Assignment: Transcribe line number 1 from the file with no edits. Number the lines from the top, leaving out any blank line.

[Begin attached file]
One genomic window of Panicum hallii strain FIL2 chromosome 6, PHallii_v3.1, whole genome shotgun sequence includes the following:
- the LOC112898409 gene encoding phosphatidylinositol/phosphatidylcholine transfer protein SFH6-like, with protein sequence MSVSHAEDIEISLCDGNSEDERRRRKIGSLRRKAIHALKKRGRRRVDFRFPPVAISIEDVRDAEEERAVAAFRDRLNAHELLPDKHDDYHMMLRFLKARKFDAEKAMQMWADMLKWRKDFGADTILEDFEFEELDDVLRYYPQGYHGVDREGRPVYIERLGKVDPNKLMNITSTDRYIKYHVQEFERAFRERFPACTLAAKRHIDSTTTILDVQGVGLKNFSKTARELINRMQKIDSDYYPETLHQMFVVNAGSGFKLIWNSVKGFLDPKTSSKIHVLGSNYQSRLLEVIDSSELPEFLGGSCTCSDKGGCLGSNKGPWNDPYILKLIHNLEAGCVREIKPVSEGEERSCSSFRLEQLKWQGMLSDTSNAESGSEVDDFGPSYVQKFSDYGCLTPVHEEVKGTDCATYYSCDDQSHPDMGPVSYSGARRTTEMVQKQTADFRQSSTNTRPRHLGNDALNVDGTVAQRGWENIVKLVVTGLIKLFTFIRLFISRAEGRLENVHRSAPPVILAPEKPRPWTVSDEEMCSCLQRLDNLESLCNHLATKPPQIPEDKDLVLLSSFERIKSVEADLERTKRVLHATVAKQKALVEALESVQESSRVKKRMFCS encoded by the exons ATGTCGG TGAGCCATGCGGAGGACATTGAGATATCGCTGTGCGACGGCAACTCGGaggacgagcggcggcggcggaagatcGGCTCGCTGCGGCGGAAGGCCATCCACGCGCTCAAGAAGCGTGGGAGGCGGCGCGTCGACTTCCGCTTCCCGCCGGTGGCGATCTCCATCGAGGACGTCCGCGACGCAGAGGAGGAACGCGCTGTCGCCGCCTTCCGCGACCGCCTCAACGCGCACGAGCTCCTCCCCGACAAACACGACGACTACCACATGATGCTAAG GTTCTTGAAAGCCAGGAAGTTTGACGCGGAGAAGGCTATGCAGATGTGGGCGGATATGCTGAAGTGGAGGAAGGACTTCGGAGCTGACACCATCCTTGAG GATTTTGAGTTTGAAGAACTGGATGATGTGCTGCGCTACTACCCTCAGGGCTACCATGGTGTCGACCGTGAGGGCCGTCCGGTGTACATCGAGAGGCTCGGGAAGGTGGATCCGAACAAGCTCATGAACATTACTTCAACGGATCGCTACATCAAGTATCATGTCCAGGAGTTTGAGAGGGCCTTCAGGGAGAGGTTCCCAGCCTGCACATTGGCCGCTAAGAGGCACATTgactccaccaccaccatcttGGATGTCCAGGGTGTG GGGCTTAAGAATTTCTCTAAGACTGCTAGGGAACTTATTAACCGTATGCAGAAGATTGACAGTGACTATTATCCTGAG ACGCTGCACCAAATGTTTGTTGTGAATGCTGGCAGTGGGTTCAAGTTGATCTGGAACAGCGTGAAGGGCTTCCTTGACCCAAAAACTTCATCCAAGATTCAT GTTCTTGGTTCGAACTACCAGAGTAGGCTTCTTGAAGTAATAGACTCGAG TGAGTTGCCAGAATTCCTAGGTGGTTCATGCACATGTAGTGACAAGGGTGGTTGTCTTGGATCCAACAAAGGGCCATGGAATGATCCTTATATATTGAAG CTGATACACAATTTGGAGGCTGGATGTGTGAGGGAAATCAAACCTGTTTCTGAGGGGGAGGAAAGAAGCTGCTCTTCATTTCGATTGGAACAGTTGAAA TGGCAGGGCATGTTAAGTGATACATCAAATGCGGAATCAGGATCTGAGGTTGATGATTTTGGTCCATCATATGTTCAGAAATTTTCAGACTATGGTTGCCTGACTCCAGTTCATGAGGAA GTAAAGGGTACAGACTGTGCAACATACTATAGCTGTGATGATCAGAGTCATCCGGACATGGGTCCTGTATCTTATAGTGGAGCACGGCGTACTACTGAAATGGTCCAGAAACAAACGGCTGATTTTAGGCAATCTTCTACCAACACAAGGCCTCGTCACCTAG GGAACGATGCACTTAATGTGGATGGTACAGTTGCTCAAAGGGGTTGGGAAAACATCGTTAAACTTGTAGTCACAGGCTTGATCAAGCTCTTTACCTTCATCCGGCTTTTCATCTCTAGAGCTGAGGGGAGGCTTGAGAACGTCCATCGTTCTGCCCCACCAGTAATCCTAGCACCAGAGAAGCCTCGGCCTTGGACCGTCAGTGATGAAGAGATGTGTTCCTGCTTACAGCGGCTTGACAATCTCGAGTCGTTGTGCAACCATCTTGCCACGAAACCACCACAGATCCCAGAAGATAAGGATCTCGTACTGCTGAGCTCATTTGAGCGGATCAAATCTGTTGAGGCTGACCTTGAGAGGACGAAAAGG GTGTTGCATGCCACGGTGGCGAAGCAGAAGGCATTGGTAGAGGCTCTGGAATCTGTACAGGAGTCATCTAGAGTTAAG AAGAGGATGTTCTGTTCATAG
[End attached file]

One genomic window of Panicum hallii strain FIL2 chromosome 6, PHallii_v3.1, whole genome shotgun sequence includes the following: